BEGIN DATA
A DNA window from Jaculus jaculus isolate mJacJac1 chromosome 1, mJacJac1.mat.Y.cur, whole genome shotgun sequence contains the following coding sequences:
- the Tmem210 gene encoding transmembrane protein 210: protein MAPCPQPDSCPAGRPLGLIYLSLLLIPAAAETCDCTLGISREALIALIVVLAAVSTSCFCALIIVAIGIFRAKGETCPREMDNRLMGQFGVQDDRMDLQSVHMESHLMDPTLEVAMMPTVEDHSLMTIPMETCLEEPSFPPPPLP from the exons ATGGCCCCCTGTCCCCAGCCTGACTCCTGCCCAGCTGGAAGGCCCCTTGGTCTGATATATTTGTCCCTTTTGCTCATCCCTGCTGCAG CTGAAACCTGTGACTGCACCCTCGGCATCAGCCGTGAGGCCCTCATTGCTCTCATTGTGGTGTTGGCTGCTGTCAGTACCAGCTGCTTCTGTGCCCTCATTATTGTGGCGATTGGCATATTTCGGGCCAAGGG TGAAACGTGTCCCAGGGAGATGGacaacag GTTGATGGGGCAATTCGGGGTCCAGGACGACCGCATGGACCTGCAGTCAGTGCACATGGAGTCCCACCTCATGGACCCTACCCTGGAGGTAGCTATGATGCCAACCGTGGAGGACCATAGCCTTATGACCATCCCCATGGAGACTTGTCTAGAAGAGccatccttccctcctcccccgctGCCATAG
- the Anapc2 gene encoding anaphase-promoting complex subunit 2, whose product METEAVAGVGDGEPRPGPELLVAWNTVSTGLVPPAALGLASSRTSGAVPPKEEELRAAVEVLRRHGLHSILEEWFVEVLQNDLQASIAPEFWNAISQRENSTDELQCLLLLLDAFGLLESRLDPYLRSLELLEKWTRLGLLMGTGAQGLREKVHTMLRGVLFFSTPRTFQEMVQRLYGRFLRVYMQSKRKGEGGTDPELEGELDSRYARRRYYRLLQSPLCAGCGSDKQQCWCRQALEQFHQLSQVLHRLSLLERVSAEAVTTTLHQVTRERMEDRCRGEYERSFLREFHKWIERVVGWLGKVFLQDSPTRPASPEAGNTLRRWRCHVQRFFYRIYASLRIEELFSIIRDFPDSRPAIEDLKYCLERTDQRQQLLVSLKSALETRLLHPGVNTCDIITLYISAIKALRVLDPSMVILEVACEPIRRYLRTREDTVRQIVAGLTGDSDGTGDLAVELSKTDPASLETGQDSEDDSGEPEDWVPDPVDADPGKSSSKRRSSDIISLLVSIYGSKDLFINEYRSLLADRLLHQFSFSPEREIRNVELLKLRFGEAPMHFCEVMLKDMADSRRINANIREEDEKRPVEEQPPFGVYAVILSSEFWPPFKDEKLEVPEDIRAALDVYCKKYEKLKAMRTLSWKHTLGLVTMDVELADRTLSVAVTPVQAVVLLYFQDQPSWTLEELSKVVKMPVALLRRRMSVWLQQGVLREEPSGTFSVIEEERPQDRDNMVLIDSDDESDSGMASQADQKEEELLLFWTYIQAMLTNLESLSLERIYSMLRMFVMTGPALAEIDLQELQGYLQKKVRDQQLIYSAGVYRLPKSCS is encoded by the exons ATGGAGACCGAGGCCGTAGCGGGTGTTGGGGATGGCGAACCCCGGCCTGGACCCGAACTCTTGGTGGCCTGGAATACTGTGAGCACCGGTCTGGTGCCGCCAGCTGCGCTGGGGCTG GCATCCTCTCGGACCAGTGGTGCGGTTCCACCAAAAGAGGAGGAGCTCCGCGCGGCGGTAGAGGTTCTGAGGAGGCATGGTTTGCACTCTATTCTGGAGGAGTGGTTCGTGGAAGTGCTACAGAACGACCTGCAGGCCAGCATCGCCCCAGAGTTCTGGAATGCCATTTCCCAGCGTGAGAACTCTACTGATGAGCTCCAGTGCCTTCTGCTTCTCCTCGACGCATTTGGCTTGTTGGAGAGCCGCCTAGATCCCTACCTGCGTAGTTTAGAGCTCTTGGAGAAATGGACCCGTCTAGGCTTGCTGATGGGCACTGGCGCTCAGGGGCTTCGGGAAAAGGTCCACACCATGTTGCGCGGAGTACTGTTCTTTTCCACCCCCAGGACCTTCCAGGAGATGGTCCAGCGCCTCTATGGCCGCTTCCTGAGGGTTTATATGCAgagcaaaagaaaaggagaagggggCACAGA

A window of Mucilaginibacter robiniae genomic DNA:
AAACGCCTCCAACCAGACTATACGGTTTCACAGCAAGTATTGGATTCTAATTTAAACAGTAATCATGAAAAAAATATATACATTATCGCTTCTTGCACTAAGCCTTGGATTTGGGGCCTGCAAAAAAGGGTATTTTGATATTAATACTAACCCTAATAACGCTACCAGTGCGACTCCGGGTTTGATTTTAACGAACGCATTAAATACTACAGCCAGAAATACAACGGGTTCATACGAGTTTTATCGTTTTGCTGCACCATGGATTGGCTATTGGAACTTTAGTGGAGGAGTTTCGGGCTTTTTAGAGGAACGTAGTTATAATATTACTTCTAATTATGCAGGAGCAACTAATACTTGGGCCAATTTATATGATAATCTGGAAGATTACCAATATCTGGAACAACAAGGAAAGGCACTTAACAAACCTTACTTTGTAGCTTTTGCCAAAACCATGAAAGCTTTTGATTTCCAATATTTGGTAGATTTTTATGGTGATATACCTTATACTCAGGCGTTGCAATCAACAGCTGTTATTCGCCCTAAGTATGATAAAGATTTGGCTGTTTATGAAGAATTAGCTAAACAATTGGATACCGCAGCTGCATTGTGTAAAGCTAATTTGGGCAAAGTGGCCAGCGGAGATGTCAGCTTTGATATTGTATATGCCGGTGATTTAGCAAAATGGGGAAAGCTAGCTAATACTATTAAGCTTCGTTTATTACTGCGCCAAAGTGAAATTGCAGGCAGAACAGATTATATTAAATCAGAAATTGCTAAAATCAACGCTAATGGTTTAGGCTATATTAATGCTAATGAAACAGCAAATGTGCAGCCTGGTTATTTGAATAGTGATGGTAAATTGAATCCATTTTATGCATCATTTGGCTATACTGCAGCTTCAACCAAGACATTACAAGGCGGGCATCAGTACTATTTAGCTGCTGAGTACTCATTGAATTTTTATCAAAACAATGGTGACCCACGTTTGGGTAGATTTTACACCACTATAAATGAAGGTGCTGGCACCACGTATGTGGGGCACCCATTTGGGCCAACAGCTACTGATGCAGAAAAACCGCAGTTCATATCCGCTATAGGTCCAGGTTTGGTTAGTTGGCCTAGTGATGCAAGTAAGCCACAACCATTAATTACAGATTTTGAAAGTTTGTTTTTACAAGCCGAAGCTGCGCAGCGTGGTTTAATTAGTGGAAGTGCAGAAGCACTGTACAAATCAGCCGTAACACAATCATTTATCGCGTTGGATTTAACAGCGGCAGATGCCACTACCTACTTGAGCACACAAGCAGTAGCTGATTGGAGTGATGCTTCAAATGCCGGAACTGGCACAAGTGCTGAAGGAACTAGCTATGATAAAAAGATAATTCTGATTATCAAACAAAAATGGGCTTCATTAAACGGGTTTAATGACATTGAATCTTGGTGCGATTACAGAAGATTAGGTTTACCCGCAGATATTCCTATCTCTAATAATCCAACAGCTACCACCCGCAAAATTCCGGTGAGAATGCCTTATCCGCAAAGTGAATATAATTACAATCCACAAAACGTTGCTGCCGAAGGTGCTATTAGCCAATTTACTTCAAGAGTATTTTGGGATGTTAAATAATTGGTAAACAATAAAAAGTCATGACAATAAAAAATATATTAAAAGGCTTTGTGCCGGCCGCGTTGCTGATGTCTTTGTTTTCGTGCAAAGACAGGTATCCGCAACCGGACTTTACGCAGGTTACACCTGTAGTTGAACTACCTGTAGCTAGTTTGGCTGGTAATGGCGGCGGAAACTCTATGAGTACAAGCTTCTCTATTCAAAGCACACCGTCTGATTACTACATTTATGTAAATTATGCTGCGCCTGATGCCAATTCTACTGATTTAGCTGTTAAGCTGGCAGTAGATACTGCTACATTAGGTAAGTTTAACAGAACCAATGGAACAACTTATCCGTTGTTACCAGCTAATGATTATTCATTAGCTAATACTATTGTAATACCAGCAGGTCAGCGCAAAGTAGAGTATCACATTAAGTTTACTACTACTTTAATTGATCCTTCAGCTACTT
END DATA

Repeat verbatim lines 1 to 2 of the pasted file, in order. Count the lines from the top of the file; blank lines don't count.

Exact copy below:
A DNA window from Jaculus jaculus isolate mJacJac1 chromosome 1, mJacJac1.mat.Y.cur, whole genome shotgun sequence contains the following coding sequences:
- the Tmem210 gene encoding transmembrane protein 210: protein MAPCPQPDSCPAGRPLGLIYLSLLLIPAAAETCDCTLGISREALIALIVVLAAVSTSCFCALIIVAIGIFRAKGETCPREMDNRLMGQFGVQDDRMDLQSVHMESHLMDPTLEVAMMPTVEDHSLMTIPMETCLEEPSFPPPPLP from the exons ATGGCCCCCTGTCCCCAGCCTGACTCCTGCCCAGCTGGAAGGCCCCTTGGTCTGATATATTTGTCCCTTTTGCTCATCCCTGCTGCAG CTGAAACCTGTGACTGCACCCTCGGCATCAGCCGTGAGGCCCTCATTGCTCTCATTGTGGTGTTGGCTGCTGTCAGTACCAGCTGCTTCTGTGCCCTCATTATTGTGGCGATTGGCATATTTCGGGCCAAGGG TGAAACGTGTCCCAGGGAGATGGacaacag GTTGATGGGGCAATTCGGGGTCCAGGACGACCGCATGGACCTGCAGTCAGTGCACATGGAGTCCCACCTCATGGACCCTACCCTGGAGGTAGCTATGATGCCAACCGTGGAGGACCATAGCCTTATGACCATCCCCATGGAGACTTGTCTAGAAGAGccatccttccctcctcccccgctGCCATAG